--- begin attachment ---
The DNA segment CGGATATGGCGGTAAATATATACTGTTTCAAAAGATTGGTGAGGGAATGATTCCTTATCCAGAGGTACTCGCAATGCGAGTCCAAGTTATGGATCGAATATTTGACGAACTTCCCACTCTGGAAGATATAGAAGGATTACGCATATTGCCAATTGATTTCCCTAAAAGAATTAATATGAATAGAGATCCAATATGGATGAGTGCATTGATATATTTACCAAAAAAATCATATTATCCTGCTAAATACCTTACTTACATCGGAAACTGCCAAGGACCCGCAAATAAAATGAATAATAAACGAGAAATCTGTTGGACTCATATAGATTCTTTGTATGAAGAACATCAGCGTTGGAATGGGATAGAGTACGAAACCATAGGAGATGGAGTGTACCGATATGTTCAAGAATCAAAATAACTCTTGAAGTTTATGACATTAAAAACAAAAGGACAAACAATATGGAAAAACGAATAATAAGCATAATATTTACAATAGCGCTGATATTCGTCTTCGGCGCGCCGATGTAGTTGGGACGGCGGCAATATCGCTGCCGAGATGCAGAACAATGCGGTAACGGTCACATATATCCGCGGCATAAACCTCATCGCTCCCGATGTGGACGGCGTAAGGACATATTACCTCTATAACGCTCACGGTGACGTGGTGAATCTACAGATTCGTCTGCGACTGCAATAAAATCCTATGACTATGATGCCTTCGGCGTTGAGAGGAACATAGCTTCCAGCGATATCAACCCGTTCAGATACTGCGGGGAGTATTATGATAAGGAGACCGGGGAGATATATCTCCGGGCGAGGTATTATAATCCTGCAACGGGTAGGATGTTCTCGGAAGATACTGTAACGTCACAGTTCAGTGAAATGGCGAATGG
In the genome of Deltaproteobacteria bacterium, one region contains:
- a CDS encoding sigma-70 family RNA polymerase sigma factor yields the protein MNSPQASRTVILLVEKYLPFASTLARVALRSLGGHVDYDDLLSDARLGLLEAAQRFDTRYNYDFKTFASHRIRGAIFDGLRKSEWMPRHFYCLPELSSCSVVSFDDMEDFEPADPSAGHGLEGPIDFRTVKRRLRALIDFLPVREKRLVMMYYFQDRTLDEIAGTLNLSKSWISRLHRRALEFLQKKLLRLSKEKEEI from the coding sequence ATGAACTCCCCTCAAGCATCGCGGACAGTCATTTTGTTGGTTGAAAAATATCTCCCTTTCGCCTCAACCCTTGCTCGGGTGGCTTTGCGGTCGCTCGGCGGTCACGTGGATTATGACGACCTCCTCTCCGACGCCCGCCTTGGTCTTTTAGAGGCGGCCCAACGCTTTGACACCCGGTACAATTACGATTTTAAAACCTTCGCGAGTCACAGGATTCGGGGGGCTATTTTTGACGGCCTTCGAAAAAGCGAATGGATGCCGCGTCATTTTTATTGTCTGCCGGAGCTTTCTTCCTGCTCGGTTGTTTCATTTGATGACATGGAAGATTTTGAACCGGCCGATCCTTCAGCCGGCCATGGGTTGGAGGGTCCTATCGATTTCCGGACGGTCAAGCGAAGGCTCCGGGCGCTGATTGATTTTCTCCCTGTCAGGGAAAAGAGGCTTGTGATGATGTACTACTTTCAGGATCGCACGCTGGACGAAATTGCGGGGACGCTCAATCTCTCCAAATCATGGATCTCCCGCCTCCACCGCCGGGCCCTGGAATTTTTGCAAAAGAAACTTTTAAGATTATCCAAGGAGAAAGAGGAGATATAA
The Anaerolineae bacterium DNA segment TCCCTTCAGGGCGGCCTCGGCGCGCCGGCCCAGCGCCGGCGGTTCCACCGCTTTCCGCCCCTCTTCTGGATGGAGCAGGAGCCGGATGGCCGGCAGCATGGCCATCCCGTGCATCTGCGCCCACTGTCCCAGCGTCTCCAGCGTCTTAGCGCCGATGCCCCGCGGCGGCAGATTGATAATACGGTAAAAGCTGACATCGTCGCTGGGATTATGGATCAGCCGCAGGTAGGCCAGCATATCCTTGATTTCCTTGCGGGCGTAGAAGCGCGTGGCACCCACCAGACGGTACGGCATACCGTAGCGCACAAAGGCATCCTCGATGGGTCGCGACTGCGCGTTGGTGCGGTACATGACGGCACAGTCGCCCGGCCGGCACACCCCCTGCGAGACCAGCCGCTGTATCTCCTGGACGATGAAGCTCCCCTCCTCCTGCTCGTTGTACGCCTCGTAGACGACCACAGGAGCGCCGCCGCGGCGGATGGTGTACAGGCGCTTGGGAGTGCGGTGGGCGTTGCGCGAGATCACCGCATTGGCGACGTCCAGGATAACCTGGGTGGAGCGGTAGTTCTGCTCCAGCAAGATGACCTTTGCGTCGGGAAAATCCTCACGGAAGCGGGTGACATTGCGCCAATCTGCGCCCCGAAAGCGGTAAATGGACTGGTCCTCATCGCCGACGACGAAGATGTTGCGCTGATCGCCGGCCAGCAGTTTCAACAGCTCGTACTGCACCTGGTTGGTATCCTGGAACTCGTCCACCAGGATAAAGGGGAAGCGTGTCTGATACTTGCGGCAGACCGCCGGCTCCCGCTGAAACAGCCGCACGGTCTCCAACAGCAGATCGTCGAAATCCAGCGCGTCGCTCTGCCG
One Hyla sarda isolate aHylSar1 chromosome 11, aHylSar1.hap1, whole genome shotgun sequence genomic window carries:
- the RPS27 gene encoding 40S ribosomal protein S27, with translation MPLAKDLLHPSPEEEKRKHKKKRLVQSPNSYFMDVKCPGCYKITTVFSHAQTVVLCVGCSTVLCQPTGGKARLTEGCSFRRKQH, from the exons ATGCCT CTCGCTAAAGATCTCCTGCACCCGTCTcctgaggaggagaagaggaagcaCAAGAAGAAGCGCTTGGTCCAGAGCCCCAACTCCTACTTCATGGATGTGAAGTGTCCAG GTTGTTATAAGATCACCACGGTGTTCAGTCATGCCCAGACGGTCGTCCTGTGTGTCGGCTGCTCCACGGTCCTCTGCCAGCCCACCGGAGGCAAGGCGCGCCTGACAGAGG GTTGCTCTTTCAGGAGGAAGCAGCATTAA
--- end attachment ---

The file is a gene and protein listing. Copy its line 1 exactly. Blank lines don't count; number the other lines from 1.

The DNA segment CGGATATGGCGGTAAATATATACTGTTTCAAAAGATTGGTGAGGGAATGATTCCTTATCCAGAGGTACTCGCAATGCGAGTCCAAGTTATGGATCGAATATTTGACGAACTTCCCACTCTGGAAGATATAGAAGGATTACGCATATTGCCAATTGATTTCCCTAAAAGAATTAATATGAATAGAGATCCAATATGGATGAGTGCATTGATATATTTACCAAAAAAATCATATTATCCTGCTAAATACCTTACTTACATCGGAAACTGCCAAGGACCCGCAAATAAAATGAATAATAAACGAGAAATCTGTTGGACTCATATAGATTCTTTGTATGAAGAACATCAGCGTTGGAATGGGATAGAGTACGAAACCATAGGAGATGGAGTGTACCGATATGTTCAAGAATCAAAATAACTCTTGAAGTTTATGACATTAAAAACAAAAGGACAAACAATATGGAAAAACGAATAATAAGCATAATATTTACAATAGCGCTGATATTCGTCTTCGGCGCGCCGATGTAGTTGGGACGGCGGCAATATCGCTGCCGAGATGCAGAACAATGCGGTAACGGTCACATATATCCGCGGCATAAACCTCATCGCTCCCGATGTGGACGGCGTAAGGACATATTACCTCTATAACGCTCACGGTGACGTGGTGAATCTACAGATTCGTCTGCGACTGCAATAAAATCCTATGACTATGATGCCTTCGGCGTTGAGAGGAACATAGCTTCCAGCGATATCAACCCGTTCAGATACTGCGGGGAGTATTATGATAAGGAGACCGGGGAGATATATCTCCGGGCGAGGTATTATAATCCTGCAACGGGTAGGATGTTCTCGGAAGATACTGTAACGTCACAGTTCAGTGAAATGGCGAATGG